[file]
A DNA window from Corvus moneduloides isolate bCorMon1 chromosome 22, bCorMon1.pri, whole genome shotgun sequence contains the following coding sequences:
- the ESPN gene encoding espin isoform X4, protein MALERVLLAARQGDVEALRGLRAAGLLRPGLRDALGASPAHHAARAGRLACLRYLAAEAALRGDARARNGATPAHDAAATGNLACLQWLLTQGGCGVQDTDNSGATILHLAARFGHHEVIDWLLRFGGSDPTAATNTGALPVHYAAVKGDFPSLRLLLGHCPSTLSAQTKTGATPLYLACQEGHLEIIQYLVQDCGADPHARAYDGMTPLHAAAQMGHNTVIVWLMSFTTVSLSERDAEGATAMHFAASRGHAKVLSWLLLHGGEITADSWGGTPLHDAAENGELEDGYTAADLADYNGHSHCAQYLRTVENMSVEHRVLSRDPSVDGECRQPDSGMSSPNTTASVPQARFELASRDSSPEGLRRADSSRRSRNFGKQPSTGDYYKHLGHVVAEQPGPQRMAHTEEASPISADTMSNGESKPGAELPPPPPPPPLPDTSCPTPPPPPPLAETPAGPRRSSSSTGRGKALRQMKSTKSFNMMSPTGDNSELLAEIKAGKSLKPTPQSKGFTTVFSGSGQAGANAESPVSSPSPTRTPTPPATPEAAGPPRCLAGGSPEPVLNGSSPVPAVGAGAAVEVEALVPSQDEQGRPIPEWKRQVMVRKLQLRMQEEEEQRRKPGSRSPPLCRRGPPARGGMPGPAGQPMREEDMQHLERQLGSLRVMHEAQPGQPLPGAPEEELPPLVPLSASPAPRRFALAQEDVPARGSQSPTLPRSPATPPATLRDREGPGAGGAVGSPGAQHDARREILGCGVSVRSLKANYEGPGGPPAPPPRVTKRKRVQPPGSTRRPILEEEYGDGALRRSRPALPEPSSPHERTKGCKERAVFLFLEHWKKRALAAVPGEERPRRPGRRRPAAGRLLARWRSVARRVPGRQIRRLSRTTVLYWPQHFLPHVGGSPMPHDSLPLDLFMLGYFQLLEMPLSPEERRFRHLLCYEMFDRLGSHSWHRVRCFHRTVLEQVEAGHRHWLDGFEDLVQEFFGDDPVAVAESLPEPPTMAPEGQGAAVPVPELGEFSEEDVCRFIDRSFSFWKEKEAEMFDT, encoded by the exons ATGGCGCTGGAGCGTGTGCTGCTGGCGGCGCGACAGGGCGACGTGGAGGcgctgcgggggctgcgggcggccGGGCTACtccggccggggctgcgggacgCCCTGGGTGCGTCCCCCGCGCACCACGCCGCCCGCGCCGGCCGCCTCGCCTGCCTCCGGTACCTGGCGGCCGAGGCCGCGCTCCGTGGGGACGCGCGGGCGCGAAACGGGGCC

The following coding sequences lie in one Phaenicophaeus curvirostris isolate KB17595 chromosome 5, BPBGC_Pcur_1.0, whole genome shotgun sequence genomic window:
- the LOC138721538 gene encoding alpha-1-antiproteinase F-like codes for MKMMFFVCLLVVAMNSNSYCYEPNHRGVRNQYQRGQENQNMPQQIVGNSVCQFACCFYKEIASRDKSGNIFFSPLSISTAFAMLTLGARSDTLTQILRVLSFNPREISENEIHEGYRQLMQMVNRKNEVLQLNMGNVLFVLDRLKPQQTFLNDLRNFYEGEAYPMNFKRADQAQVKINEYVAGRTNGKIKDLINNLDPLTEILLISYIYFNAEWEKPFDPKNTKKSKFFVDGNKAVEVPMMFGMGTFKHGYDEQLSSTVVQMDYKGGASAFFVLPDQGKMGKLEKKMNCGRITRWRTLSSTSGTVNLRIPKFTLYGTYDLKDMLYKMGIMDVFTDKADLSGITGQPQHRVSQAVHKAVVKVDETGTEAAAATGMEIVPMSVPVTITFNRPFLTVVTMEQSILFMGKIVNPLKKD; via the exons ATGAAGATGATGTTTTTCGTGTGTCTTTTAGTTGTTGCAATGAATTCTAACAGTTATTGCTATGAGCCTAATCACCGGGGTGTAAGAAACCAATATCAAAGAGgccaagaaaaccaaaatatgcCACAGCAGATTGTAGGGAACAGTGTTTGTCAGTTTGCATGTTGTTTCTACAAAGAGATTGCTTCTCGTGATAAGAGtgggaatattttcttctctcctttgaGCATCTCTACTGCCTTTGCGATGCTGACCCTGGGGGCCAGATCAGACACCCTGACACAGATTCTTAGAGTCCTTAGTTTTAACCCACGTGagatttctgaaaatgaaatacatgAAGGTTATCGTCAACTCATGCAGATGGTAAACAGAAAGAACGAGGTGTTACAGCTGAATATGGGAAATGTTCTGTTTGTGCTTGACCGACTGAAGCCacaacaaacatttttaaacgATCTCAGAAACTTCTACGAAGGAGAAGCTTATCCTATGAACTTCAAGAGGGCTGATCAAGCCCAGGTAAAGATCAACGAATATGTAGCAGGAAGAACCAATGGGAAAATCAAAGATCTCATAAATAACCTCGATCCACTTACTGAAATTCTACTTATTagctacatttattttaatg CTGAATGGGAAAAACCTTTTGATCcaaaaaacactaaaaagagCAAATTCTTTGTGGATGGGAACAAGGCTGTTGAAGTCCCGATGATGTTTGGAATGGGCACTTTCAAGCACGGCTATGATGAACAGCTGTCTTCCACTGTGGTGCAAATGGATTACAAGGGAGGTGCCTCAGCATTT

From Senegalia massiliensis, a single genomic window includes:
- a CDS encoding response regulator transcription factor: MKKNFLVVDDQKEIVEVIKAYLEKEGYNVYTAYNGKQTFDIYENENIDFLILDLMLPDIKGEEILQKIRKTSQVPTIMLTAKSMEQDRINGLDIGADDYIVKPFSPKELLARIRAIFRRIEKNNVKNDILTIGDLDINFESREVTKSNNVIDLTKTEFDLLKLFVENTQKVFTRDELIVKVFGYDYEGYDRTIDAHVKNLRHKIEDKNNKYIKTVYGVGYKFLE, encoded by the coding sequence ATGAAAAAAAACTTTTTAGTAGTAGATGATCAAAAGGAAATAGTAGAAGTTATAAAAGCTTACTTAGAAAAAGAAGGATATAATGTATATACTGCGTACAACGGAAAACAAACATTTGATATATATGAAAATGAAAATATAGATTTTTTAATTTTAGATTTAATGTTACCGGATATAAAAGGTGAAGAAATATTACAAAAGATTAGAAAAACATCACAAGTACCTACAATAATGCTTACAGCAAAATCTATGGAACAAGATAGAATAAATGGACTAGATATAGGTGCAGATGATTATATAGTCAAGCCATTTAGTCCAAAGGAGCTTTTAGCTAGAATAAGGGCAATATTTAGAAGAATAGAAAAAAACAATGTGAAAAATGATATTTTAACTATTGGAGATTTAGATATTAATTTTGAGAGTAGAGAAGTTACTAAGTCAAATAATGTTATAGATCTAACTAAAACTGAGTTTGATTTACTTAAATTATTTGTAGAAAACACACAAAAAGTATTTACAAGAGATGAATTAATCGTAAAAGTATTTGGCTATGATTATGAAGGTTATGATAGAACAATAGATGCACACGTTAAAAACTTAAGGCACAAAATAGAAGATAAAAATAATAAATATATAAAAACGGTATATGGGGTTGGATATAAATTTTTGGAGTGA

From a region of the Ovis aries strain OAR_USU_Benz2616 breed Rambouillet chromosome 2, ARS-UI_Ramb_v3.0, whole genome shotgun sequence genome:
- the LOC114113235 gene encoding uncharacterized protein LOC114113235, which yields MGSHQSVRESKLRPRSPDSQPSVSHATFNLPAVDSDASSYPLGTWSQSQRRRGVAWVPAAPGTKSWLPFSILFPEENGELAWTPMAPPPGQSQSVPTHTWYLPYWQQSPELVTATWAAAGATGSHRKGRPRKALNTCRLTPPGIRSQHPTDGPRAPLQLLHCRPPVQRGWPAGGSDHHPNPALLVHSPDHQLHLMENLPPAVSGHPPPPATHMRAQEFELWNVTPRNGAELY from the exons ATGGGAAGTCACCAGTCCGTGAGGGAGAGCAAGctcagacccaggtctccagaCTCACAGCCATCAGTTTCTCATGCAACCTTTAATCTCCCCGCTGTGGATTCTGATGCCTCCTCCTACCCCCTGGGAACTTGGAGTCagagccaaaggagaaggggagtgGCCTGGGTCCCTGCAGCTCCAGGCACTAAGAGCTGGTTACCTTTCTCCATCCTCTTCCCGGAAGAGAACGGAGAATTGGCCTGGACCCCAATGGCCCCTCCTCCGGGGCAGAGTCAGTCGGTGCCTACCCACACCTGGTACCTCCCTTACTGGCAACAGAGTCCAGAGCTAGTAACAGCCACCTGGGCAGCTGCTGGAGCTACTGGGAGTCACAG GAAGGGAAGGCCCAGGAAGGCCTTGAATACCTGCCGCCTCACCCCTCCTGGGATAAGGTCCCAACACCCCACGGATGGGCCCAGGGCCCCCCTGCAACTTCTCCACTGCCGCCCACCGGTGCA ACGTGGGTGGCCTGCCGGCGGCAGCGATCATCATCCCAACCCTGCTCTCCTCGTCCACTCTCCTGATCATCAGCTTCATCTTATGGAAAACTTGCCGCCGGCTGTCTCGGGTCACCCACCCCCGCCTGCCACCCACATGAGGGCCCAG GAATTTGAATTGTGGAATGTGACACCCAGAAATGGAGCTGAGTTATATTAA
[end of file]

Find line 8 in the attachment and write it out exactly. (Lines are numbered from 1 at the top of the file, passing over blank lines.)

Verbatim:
- the LOC114113235 gene encoding uncharacterized protein LOC114113235, which yields MGSHQSVRESKLRPRSPDSQPSVSHATFNLPAVDSDASSYPLGTWSQSQRRRGVAWVPAAPGTKSWLPFSILFPEENGELAWTPMAPPPGQSQSVPTHTWYLPYWQQSPELVTATWAAAGATGSHRKGRPRKALNTCRLTPPGIRSQHPTDGPRAPLQLLHCRPPVQRGWPAGGSDHHPNPALLVHSPDHQLHLMENLPPAVSGHPPPPATHMRAQEFELWNVTPRNGAELY from the exons ATGGGAAGTCACCAGTCCGTGAGGGAGAGCAAGctcagacccaggtctccagaCTCACAGCCATCAGTTTCTCATGCAACCTTTAATCTCCCCGCTGTGGATTCTGATGCCTCCTCCTACCCCCTGGGAACTTGGAGTCagagccaaaggagaaggggagtgGCCTGGGTCCCTGCAGCTCCAGGCACTAAGAGCTGGTTACCTTTCTCCATCCTCTTCCCGGAAGAGAACGGAGAATTGGCCTGGACCCCAATGGCCCCTCCTCCGGGGCAGAGTCAGTCGGTGCCTACCCACACCTGGTACCTCCCTTACTGGCAACAGAGTCCAGAGCTAGTAACAGCCACCTGGGCAGCTGCTGGAGCTACTGGGAGTCACAG GAAGGGAAGGCCCAGGAAGGCCTTGAATACCTGCCGCCTCACCCCTCCTGGGATAAGGTCCCAACACCCCACGGATGGGCCCAGGGCCCCCCTGCAACTTCTCCACTGCCGCCCACCGGTGCA ACGTGGGTGGCCTGCCGGCGGCAGCGATCATCATCCCAACCCTGCTCTCCTCGTCCACTCTCCTGATCATCAGCTTCATCTTATGGAAAACTTGCCGCCGGCTGTCTCGGGTCACCCACCCCCGCCTGCCACCCACATGAGGGCCCAG GAATTTGAATTGTGGAATGTGACACCCAGAAATGGAGCTGAGTTATATTAA